I haven’t blogged for ages. Then, I had coffee with two people: Bridget Keehan and Steph Januchowski – separately.
They both encouraged me to write more.
I don’t write enough – whether papers, books, articles, blogposts. I think it is a dyslexic confidence thing. Ironically when I do write, I write too much.
Anyway, a brief update on stuff I’ve been doing. I largely spent much of last year silent because I was on sabbatical and trying to process the work I’ve done on Cambodia and dance in the last few years. I came up with a book plan and more ‘things I’d like to do if I got funded’. Then I applied for fellowships and, amazingly, was awarded one from the Leverhulme Trust last week on ‘Dance in Contemporary Cambodia: Nation, geopolitics and identity.’ I will start this when I’ve finished up some of my other projects, including working with Bridget on the Our Place soundscape and my British Academy-Leverhulme Trust grant on the 1990 Cambodian National Dance Company tour to the UK.
Autumn semester is always manic for me teaching wise, but I was part of a panel on Creative Migration at Journeys Festival International, which was a great experience with some wonderful artists. I managed to do some writing for an edited handbook on Geographies of Creativity on Cambodian dance and YouTube but learned from that experience that I value my sanity and family time! I also gave a public lecture on my work on Cambodian dance (see left) as a Learned Society of Wales public lecture. This was linked to my award of the Dillwyn Medal last year.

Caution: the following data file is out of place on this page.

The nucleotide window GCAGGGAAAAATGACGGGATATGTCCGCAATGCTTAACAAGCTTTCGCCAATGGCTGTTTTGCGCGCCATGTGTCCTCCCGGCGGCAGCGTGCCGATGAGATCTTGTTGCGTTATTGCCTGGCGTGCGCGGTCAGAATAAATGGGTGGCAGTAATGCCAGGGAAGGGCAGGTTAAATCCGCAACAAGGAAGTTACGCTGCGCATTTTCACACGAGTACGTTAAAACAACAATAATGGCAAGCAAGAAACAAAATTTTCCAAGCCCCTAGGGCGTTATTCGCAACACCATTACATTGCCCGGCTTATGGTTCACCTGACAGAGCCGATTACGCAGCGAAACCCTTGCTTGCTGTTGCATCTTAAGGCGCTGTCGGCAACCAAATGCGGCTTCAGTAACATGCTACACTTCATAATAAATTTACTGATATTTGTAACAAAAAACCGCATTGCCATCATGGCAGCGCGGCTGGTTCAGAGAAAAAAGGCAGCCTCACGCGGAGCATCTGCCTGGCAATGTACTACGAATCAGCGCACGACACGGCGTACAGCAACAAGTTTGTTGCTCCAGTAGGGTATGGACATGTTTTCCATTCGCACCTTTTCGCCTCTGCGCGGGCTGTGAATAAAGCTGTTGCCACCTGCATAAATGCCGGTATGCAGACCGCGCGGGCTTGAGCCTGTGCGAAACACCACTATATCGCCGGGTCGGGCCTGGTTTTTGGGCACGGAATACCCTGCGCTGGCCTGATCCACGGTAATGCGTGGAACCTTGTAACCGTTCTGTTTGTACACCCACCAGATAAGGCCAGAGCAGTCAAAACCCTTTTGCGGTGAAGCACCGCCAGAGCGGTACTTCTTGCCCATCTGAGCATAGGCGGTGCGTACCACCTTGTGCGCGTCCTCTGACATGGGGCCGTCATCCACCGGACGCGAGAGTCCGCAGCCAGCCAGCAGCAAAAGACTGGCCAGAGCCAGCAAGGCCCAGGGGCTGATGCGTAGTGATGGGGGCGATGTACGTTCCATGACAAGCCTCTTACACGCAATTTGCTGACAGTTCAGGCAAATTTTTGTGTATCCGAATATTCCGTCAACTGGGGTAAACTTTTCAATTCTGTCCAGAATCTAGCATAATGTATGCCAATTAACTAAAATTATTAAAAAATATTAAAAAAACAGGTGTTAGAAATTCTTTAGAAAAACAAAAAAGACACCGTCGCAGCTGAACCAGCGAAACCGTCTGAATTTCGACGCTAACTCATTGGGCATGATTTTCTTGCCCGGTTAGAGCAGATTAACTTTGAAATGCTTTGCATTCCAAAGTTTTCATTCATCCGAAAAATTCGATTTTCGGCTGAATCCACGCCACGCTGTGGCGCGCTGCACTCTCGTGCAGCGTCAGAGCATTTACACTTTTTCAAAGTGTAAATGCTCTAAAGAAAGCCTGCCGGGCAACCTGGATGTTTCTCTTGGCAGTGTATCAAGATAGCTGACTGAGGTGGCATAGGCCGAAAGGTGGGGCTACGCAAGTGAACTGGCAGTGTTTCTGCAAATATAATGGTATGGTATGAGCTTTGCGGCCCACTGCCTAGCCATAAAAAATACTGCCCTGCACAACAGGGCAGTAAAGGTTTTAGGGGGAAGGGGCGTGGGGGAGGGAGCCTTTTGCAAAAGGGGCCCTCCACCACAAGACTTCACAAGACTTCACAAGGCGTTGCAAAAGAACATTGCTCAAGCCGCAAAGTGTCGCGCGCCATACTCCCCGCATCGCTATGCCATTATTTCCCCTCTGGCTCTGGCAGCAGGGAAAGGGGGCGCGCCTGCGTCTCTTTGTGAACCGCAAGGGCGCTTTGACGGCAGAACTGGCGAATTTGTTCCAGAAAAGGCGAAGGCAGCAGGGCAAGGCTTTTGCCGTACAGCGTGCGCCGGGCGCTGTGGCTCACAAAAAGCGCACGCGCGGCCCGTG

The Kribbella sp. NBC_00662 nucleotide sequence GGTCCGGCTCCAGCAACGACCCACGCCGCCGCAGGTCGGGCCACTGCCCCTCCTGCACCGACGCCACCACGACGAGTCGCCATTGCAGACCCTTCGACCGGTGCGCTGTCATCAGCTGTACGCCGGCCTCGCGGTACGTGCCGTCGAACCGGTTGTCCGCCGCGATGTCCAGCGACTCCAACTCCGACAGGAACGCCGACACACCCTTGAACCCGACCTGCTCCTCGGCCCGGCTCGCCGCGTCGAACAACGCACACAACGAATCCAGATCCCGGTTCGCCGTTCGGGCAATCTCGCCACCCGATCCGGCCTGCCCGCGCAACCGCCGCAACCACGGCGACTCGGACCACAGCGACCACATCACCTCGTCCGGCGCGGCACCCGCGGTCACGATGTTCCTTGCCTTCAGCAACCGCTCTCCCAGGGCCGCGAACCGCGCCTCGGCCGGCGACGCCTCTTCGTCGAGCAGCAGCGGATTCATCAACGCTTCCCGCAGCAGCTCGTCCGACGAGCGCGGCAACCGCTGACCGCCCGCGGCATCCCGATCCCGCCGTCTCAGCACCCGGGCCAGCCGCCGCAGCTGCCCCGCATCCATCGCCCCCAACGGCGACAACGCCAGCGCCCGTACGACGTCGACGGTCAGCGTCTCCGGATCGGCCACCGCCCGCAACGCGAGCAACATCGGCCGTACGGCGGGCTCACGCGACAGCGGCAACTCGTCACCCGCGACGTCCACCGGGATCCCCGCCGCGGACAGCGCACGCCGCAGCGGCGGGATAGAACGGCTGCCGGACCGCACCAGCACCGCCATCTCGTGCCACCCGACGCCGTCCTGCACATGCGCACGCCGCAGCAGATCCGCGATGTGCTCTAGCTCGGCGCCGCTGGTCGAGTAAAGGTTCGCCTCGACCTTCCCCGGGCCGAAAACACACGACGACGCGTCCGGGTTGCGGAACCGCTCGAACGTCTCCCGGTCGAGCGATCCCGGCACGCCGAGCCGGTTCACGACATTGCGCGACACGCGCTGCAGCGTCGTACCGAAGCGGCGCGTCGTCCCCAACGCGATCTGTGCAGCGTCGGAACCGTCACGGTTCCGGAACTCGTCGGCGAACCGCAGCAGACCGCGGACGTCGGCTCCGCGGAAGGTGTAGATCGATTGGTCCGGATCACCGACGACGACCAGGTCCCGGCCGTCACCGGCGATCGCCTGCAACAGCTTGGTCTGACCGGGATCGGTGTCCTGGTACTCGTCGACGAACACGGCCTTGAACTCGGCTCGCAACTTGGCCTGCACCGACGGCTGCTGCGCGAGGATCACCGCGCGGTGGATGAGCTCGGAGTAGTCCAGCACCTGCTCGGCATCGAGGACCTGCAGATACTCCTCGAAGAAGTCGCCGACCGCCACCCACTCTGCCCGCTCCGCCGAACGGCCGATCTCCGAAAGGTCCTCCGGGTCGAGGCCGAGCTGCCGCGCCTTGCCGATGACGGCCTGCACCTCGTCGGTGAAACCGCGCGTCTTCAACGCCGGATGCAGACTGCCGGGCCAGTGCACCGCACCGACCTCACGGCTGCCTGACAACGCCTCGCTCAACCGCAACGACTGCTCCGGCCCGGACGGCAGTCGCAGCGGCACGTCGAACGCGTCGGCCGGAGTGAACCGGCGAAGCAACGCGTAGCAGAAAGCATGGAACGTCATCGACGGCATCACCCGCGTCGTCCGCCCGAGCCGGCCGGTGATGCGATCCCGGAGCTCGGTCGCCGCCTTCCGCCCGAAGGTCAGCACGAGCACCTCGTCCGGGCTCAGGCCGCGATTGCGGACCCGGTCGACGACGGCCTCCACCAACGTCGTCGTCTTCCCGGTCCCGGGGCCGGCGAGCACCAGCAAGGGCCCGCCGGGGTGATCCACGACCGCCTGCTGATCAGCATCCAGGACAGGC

In this lecture I talked about some research I had recently conducted in Cambodia. I returned to the country in January for a few weeks to meet artists amid a very rapidly changing environment. I was super lucky to coincide with the Royal Ballet performance, though not so lucky as to coincide with the Contemporary Dance festival, but you can’t have everything! I was also funded to research the 1990 tour and the reason the Royal Ballet performance was so key in this regard is that many of the master dancers were there from across Cambodia for this one weekend. This meant that I was able to spend time with them and talk to them about their experiences (many of the dancers have died, or live abroad). As there are no written archives, or even newspapers from this period in Cambodia, the dancers are the archive. The repository of knowledge. I always love Diana Taylor’s work on this. It was a real honour for me and I met some of Cambodia’s most elite and esteemed dance masters. I remain incredibly humbled by their knowledge and experiences, plus their tales of coming to the UK were really illuminating, and, at times, simply hilarious. I committed myself to learning Khmer when I was there and now I have the Fellowship, I have got to do this. I’ll just add that to my list!
So, I am still around. I got promoted too! But now, I have to get back to those article revisions……